Producers of organic vegetables often report that weeds are a troublesome production problem. It has been documented that corn gluten meal (CGM), a by-product of the wet-milling process of corn, is phytotoxic. As a preemergence or preplant-incorporated herbicide, CGM inhibits root development, decreases shoot length, and reduces plant survival of weed or crop seedlings. The development of a mechanized application method for CGM and the ability to apply the material in a banded pattern would increase its potential use in organic vegetable production, especially in direct-seeded vegetables. Therefore, the objective of this research was to develop a mechanized method to uniformly apply CGM to the soil surface in either a broadcast or banded pattern. An applicator was assembled using various machinery components (fertilizer box, rotating agitator blades, 12-volt motor, and fan shaped gravity-fed row banding applicators). The equipment was evaluated for the application of two CGM formulations (powdered and granulated), three application rates (250, 500, and 750 g·m–2), and two application configurations (solid and banded). Field evaluations were conducted during Summer 2004 on 81-cm-wide raised beds at Lane, Okla. Differences between CGM formulations affected the flow rate within and between application configurations. The granulated formulation flowed at a faster rate, without clumping, compared to the powdered formulation. While the CGM in the banded configuration flowed faster than the solid application. It was determined that the CGM powder used with the solid application configuration was inconsistent, unreliable, and thus not feasible for use with this equipment without further modifications. These evaluations demonstrated the feasibility of using equipment, rather than manual applications, to apply CGM to raised beds for organic weed control purposes. Several design alterations may increase the efficiency and potential usefulness of this equipment. If research determines equivalent weed control efficacy between the two CGM formulations, the granulated formulation would be the preferred formulation for use in this equipment. This equipment would be useful for evaluating the benefits of banded applications of CGM for weed control efficacy and crop safety for direct seeded vegetables.
James E. Klett and David Staats
Herbicides were applied to container grown landscape plants and evaluated on the basis of weed control, phytotoxicity, and effect on plant growth. Three preemergent herbicides were applied including: Oxadiazon (Ronstar) at 4.54 and 9.08 kg/ha, Oxyfluorfen + Oryzalin (Rout) at 3.41 and 6.81 kg/ha and Oryzalin (Surflan) at 2.27 and 4.54 kg/ha. There was also a weedy and non-weedy control. The plant species included: Syringa vulgaris (Common Lilac), Wisteria sinensis (Chinese Wisteria), Phlox paniculata (Garden Phlox) and Dahlia hybrid (Garden Dahlia). They were all grown in number one containers in a media of soil, spaghnum peat moss, and plaster sand (1:2:1 by volume). All herbicides tested controlled weeds effectively with no phytotoxicity except with Phlox paniculata. Oryzalin resulted in a phytotoxic effect on Phlox paniculata at both the 1x and 2x rates.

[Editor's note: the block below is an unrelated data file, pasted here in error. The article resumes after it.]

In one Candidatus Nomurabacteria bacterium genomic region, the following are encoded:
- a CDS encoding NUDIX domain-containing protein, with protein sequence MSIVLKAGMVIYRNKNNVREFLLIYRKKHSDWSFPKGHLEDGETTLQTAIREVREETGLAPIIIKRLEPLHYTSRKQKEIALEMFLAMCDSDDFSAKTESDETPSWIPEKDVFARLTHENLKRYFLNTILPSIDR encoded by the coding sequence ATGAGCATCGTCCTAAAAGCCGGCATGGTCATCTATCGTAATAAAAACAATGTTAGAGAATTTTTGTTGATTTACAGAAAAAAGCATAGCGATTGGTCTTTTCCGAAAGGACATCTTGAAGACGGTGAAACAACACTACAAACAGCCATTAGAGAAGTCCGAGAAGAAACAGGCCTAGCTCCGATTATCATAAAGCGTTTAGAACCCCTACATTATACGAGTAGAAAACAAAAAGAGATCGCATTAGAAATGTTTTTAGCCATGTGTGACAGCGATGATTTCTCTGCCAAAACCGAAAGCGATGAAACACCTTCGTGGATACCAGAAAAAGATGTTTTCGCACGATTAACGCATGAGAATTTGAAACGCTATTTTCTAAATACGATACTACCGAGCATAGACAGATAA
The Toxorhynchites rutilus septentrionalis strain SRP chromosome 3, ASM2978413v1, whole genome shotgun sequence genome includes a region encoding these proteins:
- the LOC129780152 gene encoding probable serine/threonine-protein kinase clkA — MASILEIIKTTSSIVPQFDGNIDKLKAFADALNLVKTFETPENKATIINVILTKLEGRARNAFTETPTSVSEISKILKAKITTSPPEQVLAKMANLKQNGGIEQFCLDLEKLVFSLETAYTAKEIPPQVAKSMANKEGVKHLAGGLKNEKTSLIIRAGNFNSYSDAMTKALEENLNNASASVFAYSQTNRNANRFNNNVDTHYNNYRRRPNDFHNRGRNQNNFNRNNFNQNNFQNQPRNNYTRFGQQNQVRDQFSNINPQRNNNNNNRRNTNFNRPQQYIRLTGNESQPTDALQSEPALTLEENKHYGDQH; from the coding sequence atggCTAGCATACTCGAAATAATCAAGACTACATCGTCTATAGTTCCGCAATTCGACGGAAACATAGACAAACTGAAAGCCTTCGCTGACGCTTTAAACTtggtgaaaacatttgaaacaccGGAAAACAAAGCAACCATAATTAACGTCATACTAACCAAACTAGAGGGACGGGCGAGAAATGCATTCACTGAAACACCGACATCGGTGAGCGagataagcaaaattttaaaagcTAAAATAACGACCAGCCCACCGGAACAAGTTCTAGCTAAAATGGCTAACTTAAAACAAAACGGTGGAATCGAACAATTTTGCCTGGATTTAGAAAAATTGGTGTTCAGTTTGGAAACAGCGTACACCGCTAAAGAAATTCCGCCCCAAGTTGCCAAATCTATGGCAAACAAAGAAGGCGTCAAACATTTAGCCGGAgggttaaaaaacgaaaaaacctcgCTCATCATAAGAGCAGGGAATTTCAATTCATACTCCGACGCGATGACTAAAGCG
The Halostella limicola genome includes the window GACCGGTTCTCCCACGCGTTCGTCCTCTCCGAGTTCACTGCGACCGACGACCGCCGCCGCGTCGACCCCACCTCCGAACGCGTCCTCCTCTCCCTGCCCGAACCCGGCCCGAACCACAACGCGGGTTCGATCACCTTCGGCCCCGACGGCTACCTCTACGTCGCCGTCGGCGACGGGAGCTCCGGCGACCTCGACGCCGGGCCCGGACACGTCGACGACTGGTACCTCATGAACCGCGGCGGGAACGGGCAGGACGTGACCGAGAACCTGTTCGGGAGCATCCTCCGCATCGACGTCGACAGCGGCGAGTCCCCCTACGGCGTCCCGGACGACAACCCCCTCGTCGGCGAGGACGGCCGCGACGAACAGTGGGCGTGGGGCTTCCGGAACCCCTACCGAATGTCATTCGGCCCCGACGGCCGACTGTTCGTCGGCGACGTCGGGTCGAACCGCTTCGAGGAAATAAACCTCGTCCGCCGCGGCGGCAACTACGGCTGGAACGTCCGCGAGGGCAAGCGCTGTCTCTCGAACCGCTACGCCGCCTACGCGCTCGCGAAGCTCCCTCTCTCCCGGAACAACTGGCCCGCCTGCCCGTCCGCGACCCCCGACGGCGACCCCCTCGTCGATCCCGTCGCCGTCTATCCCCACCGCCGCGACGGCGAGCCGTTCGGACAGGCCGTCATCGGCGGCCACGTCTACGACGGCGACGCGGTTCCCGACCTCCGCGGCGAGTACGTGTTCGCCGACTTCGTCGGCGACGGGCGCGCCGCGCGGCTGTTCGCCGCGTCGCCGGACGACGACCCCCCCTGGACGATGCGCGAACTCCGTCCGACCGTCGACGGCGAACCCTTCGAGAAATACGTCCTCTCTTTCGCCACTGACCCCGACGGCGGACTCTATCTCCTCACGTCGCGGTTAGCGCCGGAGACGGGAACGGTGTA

Angela K. Tedesco, Gail R. Nonnecke, Nick E. Christians, John J. Obrycki, and Mark L. Gleason
Field plots of four production systems of `Tristar' dayneutral and `Earliglow' June-bearing strawberry (Fragaria ×ananassa Duch.), established in 1993, included conventional practices (CONV), integrated crop management practices (ICM), organic practices using granulated corn gluten meal, a natural weed control product, (ORG-CGM), and organic practices using a natural turkey manure product (ORG-TM). `Earliglow' total yield from CONV plots in 1994 was similar to ICM and ORG-CGM, but greater than ORG-TM. Average berry weight and marketable yield were greater in the CONV system than both organic systems. CONV, ICM, and ORG-CGM plots had more runners and daughter plants than ORG-TM. Plots with CONV herbicide treatments were similar to ICM and ORG-CGM for percentage weed cover 1 month after renovation. `Tristar' crown number, crown and root dry weights, yield, and berry number were reduced when plants were grown under straw mulch in ORG-CGM and ORG-TM compared to CONV and ICM plots with polyethylene mulch.